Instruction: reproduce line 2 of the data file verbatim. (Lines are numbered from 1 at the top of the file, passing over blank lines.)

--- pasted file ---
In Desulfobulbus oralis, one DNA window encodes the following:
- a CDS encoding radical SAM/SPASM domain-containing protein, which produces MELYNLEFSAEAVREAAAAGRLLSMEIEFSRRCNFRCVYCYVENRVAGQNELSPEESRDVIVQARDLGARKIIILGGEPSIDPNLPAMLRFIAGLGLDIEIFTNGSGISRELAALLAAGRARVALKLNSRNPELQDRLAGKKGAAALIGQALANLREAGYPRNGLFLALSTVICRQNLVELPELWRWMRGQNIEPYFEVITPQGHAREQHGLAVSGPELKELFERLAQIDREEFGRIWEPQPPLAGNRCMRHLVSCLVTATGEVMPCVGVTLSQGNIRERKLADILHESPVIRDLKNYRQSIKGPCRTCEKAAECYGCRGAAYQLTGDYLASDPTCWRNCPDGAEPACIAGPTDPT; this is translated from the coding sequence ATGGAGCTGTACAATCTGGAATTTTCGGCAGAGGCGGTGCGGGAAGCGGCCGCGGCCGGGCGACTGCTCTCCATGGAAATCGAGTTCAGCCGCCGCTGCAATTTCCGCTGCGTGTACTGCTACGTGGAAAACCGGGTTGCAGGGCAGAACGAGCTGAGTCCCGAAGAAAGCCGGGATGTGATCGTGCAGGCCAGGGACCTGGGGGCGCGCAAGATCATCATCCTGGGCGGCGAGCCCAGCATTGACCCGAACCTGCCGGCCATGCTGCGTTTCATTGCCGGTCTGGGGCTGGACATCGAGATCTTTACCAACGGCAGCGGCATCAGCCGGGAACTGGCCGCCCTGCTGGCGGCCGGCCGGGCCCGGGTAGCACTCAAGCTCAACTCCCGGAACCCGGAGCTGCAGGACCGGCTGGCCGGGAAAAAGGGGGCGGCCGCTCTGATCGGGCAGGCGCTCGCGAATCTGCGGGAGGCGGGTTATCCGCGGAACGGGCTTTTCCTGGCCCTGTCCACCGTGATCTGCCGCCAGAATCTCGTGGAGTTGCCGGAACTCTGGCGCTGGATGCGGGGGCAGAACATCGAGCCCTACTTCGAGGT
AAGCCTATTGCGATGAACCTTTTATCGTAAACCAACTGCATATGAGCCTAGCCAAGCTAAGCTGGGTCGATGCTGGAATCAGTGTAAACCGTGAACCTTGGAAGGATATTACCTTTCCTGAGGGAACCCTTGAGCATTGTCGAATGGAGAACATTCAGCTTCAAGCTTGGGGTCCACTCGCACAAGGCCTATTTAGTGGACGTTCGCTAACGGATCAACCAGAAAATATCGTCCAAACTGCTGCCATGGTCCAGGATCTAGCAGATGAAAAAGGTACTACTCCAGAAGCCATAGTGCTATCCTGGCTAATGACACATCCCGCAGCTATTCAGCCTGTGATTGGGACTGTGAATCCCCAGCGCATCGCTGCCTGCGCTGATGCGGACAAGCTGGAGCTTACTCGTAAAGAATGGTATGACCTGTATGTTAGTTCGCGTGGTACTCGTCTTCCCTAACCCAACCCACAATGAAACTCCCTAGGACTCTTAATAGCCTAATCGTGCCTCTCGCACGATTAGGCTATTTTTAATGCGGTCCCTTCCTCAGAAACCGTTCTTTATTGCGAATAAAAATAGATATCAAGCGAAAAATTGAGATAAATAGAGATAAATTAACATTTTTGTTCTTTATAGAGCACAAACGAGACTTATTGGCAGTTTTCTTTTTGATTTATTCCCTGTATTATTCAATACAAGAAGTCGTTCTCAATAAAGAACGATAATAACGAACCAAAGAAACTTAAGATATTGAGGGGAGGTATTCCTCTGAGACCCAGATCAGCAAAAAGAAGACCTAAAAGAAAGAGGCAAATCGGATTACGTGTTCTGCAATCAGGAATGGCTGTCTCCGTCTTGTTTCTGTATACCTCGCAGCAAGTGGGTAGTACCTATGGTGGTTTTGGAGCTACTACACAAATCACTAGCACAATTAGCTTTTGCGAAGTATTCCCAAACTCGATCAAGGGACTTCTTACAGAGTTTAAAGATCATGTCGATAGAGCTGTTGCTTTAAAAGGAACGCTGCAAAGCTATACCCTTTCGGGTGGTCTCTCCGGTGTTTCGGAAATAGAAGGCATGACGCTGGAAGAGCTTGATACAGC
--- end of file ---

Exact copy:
- a CDS encoding radical SAM/SPASM domain-containing protein, which produces MELYNLEFSAEAVREAAAAGRLLSMEIEFSRRCNFRCVYCYVENRVAGQNELSPEESRDVIVQARDLGARKIIILGGEPSIDPNLPAMLRFIAGLGLDIEIFTNGSGISRELAALLAAGRARVALKLNSRNPELQDRLAGKKGAAALIGQALANLREAGYPRNGLFLALSTVICRQNLVELPELWRWMRGQNIEPYFEVITPQGHAREQHGLAVSGPELKELFERLAQIDREEFGRIWEPQPPLAGNRCMRHLVSCLVTATGEVMPCVGVTLSQGNIRERKLADILHESPVIRDLKNYRQSIKGPCRTCEKAAECYGCRGAAYQLTGDYLASDPTCWRNCPDGAEPACIAGPTDPT; this is translated from the coding sequence ATGGAGCTGTACAATCTGGAATTTTCGGCAGAGGCGGTGCGGGAAGCGGCCGCGGCCGGGCGACTGCTCTCCATGGAAATCGAGTTCAGCCGCCGCTGCAATTTCCGCTGCGTGTACTGCTACGTGGAAAACCGGGTTGCAGGGCAGAACGAGCTGAGTCCCGAAGAAAGCCGGGATGTGATCGTGCAGGCCAGGGACCTGGGGGCGCGCAAGATCATCATCCTGGGCGGCGAGCCCAGCATTGACCCGAACCTGCCGGCCATGCTGCGTTTCATTGCCGGTCTGGGGCTGGACATCGAGATCTTTACCAACGGCAGCGGCATCAGCCGGGAACTGGCCGCCCTGCTGGCGGCCGGCCGGGCCCGGGTAGCACTCAAGCTCAACTCCCGGAACCCGGAGCTGCAGGACCGGCTGGCCGGGAAAAAGGGGGCGGCCGCTCTGATCGGGCAGGCGCTCGCGAATCTGCGGGAGGCGGGTTATCCGCGGAACGGGCTTTTCCTGGCCCTGTCCACCGTGATCTGCCGCCAGAATCTCGTGGAGTTGCCGGAACTCTGGCGCTGGATGCGGGGGCAGAACATCGAGCCCTACTTCGAGGT